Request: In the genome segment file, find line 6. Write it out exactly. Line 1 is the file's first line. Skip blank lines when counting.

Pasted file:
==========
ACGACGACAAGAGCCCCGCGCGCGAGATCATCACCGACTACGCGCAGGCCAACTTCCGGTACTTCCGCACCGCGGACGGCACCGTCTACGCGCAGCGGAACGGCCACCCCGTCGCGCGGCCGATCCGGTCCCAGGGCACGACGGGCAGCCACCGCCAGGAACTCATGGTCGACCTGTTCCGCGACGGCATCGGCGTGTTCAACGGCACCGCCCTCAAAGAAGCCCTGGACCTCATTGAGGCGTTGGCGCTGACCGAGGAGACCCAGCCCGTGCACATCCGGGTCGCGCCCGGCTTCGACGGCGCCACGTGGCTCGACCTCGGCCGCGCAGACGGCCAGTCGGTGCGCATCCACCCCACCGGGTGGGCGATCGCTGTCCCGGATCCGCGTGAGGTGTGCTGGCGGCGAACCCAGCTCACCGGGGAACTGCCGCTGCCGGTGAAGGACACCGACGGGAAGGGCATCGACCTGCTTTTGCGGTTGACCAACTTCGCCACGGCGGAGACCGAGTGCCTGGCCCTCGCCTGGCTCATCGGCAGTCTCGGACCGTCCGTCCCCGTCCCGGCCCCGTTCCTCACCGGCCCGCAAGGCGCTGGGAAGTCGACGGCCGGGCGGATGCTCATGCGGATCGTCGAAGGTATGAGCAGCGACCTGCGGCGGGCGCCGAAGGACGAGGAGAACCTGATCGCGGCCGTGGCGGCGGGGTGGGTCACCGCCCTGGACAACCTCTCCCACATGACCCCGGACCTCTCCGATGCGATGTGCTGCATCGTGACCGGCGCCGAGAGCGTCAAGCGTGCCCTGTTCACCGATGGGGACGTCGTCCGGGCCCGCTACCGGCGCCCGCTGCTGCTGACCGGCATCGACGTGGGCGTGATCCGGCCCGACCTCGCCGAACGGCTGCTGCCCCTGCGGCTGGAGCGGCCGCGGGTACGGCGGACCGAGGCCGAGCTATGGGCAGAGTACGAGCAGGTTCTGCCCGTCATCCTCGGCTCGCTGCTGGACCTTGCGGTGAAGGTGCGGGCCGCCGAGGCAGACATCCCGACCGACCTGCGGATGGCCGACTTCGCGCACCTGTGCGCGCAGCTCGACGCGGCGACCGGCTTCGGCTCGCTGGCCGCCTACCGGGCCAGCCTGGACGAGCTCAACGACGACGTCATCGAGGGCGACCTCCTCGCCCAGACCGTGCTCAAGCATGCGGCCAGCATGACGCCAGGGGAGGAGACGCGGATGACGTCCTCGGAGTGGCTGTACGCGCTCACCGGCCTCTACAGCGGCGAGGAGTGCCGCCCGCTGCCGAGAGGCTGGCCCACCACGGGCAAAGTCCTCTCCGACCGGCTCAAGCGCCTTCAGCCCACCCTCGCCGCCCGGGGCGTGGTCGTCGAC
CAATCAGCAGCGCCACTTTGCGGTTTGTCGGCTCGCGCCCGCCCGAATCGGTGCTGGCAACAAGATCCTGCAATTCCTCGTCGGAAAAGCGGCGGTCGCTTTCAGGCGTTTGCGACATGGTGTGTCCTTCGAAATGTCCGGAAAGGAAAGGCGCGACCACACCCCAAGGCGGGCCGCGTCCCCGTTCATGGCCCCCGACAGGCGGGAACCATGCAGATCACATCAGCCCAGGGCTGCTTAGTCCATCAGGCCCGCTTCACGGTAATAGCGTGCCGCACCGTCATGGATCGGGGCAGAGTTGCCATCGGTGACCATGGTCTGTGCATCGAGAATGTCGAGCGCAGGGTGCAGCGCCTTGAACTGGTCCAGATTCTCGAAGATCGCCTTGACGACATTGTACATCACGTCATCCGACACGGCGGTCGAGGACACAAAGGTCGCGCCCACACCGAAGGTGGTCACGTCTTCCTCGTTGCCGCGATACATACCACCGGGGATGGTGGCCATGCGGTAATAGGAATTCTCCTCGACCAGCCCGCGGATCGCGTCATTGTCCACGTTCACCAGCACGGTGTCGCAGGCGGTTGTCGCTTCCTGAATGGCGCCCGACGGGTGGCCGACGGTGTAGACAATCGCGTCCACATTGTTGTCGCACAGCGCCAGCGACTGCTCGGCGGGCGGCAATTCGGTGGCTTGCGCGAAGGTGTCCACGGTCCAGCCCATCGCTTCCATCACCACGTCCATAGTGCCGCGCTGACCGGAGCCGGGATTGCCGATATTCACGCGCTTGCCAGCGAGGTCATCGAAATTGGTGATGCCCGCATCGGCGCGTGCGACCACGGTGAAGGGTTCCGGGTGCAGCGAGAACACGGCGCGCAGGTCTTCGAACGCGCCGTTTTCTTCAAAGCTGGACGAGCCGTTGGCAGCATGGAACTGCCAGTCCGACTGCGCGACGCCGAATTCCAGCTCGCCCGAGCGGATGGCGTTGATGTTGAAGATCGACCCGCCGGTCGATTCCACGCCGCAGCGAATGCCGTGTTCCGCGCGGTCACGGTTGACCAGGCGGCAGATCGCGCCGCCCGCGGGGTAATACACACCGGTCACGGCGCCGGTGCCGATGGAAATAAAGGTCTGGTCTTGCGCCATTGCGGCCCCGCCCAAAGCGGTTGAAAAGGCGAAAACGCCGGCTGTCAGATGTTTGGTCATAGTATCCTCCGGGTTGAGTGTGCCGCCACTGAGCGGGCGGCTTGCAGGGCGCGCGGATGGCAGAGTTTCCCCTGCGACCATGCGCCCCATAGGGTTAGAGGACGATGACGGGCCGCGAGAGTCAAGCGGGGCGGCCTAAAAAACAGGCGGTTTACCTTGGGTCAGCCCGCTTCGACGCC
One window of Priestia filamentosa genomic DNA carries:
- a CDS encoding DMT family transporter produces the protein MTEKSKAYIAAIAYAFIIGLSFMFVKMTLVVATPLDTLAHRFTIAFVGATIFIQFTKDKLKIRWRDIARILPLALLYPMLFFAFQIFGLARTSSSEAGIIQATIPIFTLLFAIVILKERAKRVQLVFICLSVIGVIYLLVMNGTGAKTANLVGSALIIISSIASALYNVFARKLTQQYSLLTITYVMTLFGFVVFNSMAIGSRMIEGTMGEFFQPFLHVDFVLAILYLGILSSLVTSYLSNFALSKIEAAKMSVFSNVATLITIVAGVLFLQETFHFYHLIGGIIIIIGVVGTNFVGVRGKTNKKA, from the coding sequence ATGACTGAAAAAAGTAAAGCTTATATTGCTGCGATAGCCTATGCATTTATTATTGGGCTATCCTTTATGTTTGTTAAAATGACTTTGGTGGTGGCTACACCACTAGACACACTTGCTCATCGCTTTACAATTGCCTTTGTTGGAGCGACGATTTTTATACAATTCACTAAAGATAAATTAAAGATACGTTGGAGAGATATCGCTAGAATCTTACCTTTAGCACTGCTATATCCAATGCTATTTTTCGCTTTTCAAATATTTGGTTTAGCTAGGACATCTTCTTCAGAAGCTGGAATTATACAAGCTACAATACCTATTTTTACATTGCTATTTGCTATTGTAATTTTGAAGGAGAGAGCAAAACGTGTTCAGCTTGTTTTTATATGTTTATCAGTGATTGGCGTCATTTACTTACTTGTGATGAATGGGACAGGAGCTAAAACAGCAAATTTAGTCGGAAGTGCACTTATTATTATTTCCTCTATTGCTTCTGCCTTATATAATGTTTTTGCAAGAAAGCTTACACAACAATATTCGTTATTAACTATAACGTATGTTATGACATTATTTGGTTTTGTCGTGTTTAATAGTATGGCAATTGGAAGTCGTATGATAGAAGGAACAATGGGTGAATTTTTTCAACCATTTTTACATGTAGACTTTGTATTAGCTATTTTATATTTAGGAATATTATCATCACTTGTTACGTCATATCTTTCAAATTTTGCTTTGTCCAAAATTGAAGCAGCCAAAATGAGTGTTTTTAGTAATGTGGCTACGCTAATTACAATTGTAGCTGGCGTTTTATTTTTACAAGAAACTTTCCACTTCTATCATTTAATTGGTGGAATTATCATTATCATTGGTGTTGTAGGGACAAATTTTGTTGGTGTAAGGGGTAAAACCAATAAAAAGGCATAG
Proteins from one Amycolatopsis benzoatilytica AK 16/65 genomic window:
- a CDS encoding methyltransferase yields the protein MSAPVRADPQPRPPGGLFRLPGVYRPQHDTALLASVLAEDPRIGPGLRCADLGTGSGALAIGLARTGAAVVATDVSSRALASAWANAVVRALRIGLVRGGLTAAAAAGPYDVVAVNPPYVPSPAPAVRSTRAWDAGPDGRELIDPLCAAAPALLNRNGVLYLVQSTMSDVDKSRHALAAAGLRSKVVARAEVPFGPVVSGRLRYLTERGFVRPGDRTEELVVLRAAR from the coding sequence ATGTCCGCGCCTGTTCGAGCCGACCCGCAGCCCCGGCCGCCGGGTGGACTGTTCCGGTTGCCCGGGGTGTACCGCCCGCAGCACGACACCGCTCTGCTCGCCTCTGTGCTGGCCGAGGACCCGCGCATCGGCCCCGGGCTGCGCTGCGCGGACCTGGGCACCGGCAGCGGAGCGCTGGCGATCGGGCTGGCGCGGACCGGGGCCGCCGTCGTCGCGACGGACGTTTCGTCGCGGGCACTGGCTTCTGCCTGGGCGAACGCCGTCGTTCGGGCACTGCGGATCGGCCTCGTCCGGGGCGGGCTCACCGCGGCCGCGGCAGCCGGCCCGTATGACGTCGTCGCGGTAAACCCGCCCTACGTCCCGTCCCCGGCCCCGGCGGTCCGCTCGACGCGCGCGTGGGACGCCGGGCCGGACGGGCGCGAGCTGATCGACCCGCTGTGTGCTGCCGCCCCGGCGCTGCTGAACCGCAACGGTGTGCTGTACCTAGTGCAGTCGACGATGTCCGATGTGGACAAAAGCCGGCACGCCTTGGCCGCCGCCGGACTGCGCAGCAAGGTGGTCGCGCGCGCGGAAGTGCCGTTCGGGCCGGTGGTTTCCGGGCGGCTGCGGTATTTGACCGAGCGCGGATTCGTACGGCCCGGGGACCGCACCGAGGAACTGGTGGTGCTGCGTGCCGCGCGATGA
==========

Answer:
- a CDS encoding methyltransferase yields the protein MSAPVRADPQPRPPGGLFRLPGVYRPQHDTALLASVLAEDPRIGPGLRCADLGTGSGALAIGLARTGAAVVATDVSSRALASAWANAVVRALRIGLVRGGLTAAAAAGPYDVVAVNPPYVPSPAPAVRSTRAWDAGPDGRELIDPLCAAAPALLNRNGVLYLVQSTMSDVDKSRHALAAAGLRSKVVARAEVPFGPVVSGRLRYLTERGFVRPGDRTEELVVLRAAR from the coding sequence ATGTCCGCGCCTGTTCGAGCCGACCCGCAGCCCCGGCCGCCGGGTGGACTGTTCCGGTTGCCCGGGGTGTACCGCCCGCAGCACGACACCGCTCTGCTCGCCTCTGTGCTGGCCGAGGACCCGCGCATCGGCCCCGGGCTGCGCTGCGCGGACCTGGGCACCGGCAGCGGAGCGCTGGCGATCGGGCTGGCGCGGACCGGGGCCGCCGTCGTCGCGACGGACGTTTCGTCGCGGGCACTGGCTTCTGCCTGGGCGAACGCCGTCGTTCGGGCACTGCGGATCGGCCTCGTCCGGGGCGGGCTCACCGCGGCCGCGGCAGCCGGCCCGTATGACGTCGTCGCGGTAAACCCGCCCTACGTCCCGTCCCCGGCCCCGGCGGTCCGCTCGACGCGCGCGTGGGACGCCGGGCCGGACGGGCGCGAGCTGATCGACCCGCTGTGTGCTGCCGCCCCGGCGCTGCTGAACCGCAACGGTGTGCTGTACCTAGTGCAGTCGACGATGTCCGATGTGGACAAAAGCCGGCACGCCTTGGCCGCCGCCGGACTGCGCAGCAAGGTGGTCGCGCGCGCGGAAGTGCCGTTCGGGCCGGTGGTTTCCGGGCGGCTGCGGTATTTGACCGAGCGCGGATTCGTACGGCCCGGGGACCGCACCGAGGAACTGGTGGTGCTGCGTGCCGCGCGATGA